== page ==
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Italian Stories = Novelle Italiane Summary & Study Guide Description
Italian Stories = Novelle Italiane Summary & Study Guide includes comprehensive information and analysis to help you understand the book. This study guide contains the following sections:
Bistino, appears in Bistino and the Marquis
Bistino is a retired servant in his sixties. He was born into his service as a peasant and gradually rose up through the ranks until he was the Marquis' constant companion and helper in nearly everything. He traveled extensively with the Marquis and would help him woo women; generally, when the Marquis would seduce a woman, Bistino would, almost automatically, make love to her servant. The Marquis often treated Bistino harshly and yelled all kinds of insults at him when he thought he was doing something slowly. Sometimes he would even throw objects, like shoes, at him. Bistino, however, did not mind his master's severity. In fact, he read into it a kind of affection and cherished those moments; it is not clear, however, whether the affection existed only in Bistino's mind.
Eventually, when the Marquis runs out of money, Bistino is forced to stop working for him. He takes a job as the Coachman for the Countess who employs his future wife, Nunzia. Nunzia is also a servant and it does not take long for the two of them to realize they like one another and marry. As described in the story, their marriage is a very successful one. Bistino, whose sexual experience is rather extensive thanks to the time spent with the Marquis, realizes Nunzia is not exceptionally beautiful, but they are a perfect match for one another in terms of personality.
As the story opens, there is one point they disagree upon, however: the Marquis. Though now retired, Bistino still has great affection for his old master. Pitying his misfortune, Bistino frequently meets him for lunch and pays for the meal, and sometimes even gives him a little extra money. Nunzia shocks Bistino one day asking to invite the Marquis over for dinner. Bistino instantly agrees but is disappointed to find that the Marquis does not seem to be his old, cranky self. Nonetheless, the dinner visits multiply and eventually the Marquis moves in. Bistino tries to establish their lost servant-master relationship and the Marquis initially resists, but finally yields and treats Bistino with the same severity he once had, much to Bistino's delight.
Malpelo, appears in Rosso Malpelo
Rosso Malpelo is a poor boy who works long, difficult hours in a mine. He is notorious among his fellow miners and the townspeople in general for his unpleasant, even hostile temperament. He hardly talks to anyone and when he does, he usually only has insults. He frequently pulls mean-spirited pranks on people he works with for no reason other than malice. He is such a malicious child that some suspect that he has been possessed by a demon. They attribute his bright red hair to the devil, whence comes his name, "Malpelo" (in English, "evil hair"). In truth, however, Malpelo's mean disposition is certainly a result both of his father's tragic death and the distant, almost contemptuous attitude the remaining members of his family regard him with. His father, also a miner, died while trying to clear a pillar in a mineshaft. The pillar supported the shaft's ceiling and he was buried alive. His father was the only member of the family who valued him at all, and as Malpelo's personality grew dark and bitter they drew away even more.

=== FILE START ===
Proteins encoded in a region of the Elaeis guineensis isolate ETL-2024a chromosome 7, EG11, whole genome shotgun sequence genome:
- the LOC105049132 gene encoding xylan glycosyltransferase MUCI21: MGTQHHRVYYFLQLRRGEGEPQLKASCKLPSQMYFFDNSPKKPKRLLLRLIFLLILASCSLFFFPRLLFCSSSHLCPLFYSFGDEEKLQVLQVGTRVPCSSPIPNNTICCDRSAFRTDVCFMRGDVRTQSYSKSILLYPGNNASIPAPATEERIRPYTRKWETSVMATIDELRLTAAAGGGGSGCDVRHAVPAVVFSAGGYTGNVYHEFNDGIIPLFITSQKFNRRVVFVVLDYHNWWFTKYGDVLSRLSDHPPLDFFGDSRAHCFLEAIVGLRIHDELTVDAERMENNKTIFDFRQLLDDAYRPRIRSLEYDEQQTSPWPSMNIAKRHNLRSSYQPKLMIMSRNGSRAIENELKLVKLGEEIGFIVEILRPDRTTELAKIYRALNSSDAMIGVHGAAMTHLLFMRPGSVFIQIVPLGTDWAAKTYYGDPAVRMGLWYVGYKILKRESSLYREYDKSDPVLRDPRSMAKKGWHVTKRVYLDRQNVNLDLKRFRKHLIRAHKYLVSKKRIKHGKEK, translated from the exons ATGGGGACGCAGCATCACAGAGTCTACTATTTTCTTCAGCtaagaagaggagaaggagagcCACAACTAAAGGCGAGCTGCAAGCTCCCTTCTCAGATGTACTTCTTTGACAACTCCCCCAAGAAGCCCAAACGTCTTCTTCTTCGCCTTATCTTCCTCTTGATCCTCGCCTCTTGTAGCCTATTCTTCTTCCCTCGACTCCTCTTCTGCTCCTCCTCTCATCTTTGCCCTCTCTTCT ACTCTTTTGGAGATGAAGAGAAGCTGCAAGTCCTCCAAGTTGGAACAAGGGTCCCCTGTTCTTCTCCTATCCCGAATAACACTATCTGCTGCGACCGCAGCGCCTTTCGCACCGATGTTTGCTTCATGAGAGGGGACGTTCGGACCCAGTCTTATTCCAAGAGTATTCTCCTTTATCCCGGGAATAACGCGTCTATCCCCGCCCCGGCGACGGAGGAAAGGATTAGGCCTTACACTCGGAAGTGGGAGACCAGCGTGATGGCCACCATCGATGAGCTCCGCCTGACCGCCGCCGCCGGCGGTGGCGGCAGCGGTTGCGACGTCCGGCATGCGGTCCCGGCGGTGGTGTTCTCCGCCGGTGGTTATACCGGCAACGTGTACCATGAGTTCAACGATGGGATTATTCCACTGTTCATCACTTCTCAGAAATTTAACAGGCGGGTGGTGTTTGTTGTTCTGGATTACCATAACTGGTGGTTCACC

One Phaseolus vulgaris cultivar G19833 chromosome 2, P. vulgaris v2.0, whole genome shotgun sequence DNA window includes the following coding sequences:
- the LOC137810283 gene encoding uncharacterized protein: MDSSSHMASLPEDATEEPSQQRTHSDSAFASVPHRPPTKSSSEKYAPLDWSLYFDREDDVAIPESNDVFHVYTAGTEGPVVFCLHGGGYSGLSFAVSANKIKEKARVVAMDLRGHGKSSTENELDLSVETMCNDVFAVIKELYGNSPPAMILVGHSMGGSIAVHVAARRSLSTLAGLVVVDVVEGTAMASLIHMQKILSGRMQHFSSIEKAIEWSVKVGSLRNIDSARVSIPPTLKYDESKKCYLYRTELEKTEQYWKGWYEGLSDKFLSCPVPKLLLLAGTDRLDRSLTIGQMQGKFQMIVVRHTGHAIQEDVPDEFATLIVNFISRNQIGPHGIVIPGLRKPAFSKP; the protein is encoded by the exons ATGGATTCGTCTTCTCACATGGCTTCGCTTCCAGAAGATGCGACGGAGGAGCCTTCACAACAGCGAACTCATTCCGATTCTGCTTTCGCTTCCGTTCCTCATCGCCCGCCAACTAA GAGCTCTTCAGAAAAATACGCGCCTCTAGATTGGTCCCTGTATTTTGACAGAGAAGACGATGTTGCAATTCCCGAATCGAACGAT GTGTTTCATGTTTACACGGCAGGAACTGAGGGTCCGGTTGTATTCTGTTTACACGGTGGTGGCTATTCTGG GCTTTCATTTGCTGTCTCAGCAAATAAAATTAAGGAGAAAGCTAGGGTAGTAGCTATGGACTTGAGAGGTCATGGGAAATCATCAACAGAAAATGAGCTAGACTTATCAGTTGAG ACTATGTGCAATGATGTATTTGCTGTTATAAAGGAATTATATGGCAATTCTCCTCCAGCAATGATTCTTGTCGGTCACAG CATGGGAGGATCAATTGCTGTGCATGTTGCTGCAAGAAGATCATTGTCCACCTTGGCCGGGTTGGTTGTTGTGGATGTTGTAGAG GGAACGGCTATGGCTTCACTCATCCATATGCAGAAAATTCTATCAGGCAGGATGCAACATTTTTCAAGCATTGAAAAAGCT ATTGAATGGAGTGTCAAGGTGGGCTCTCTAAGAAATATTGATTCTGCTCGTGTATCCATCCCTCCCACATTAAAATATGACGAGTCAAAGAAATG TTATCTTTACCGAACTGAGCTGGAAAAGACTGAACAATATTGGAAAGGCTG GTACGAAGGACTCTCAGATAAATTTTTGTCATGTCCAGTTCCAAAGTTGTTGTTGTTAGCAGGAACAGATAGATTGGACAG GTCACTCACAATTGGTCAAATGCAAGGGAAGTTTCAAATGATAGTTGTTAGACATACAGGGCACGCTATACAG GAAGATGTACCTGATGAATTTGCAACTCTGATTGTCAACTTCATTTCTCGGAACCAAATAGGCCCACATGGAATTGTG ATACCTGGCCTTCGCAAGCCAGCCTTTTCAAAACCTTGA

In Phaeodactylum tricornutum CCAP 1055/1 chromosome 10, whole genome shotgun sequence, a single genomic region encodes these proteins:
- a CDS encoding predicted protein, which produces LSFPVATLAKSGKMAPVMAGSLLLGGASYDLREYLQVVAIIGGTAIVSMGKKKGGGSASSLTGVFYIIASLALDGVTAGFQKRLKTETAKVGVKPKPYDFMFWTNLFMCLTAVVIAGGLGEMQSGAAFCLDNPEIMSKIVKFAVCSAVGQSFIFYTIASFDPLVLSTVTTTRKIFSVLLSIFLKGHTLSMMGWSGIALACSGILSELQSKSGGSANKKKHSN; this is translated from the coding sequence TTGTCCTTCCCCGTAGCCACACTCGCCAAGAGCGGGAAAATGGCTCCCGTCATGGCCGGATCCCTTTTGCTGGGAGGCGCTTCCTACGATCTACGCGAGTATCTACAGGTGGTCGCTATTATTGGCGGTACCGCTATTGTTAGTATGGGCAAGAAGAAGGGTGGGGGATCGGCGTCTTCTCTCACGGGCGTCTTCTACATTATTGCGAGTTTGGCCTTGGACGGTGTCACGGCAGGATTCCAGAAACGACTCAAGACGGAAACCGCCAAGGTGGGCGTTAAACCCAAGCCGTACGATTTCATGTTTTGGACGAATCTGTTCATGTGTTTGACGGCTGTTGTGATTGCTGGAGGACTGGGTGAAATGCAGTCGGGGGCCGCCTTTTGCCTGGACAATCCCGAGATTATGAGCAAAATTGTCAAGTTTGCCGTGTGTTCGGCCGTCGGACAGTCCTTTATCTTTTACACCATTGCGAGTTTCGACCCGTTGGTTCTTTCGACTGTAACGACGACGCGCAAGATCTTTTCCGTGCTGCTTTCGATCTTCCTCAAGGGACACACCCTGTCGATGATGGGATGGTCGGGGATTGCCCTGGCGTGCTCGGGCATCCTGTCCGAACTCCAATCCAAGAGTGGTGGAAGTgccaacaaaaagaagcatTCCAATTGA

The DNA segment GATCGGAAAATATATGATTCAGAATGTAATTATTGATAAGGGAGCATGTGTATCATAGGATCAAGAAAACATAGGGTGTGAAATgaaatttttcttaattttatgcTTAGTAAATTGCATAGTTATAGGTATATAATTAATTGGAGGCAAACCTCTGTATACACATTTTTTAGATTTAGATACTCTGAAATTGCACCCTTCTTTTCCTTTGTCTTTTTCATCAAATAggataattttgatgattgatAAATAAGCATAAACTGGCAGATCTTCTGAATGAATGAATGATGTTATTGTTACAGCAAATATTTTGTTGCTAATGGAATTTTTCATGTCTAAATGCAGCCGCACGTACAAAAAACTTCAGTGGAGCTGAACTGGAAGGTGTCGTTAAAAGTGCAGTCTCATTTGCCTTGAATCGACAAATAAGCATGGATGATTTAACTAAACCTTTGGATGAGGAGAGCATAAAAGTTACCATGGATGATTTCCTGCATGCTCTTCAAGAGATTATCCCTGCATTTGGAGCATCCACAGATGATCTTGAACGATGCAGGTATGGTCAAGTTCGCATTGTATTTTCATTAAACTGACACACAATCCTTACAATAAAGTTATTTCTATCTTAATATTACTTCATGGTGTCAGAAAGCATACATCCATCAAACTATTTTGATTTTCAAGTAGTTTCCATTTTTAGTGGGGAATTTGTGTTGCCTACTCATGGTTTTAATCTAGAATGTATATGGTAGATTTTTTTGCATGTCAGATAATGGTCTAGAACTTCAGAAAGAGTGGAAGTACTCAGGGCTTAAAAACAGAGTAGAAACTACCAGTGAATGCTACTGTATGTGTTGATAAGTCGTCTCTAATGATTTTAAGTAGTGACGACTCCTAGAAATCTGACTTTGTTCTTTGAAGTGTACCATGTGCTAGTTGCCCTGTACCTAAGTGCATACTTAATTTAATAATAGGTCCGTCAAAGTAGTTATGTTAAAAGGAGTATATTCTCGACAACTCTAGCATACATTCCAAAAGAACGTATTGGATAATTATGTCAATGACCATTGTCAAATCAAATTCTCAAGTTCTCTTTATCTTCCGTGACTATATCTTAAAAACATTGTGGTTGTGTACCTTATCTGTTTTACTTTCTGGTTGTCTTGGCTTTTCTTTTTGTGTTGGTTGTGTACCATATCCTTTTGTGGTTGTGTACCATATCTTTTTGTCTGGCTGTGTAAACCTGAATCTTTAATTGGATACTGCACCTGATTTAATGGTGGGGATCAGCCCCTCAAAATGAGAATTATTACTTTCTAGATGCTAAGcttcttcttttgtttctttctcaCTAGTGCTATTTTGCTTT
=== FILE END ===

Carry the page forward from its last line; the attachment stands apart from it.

Despite his exterior coarseness, however, there is still a soft spot in his heart, however small. When another young boy, Ranocchio, comes to work in the mine, Malpelo adopts him, so to speak. He tries to teach the quiet and passive Ranocchio lessons about surviving in the world. His lessons are generally taught through extreme harshness and he frequently hits and yells at Ranocchio to make his points. One day, Ranocchio becomes very sick and, after Malpelo strikes him, he starts to cough up blood. In the most transparently tender moment in the story, Malpelo tries to reason that his blow could not possibly have caused Ranocchio to cough up blood; he cannot bear the thought that he might have seriously injured his only friend in the world. When Ranocchio stops coming to work, Malpelo visits his house. Ranocchio is still alive, but hardly conscious, his mind fixed firmly on the afterlife. Malpelo is perplexed to see Ranocchio's mother crying. His own family had always been so hateful towards him and had valued him only for his meager wages. Since Ranocchio could no longer work, and made very little anyway, he does not understand why his mother would be upset that he is dying.
Calandrino, appears in Decameron - Eighth Day, Third Story
Calandrino is a painter who has a reputation for being gullible. His friends take advantage of him and trick him into searching for a fictional stone that grants its possessor the power of invisibility. While on this expedition, they pretend that they cannot see him, making him believe he has the stone. However, when he returns home, his wife yells at him for coming home late and he believes that she has broken the spell on his stone. Angry, he beats her severely.
Belfagor, appears in Belfagor; Story of the Devil Who Took a Wife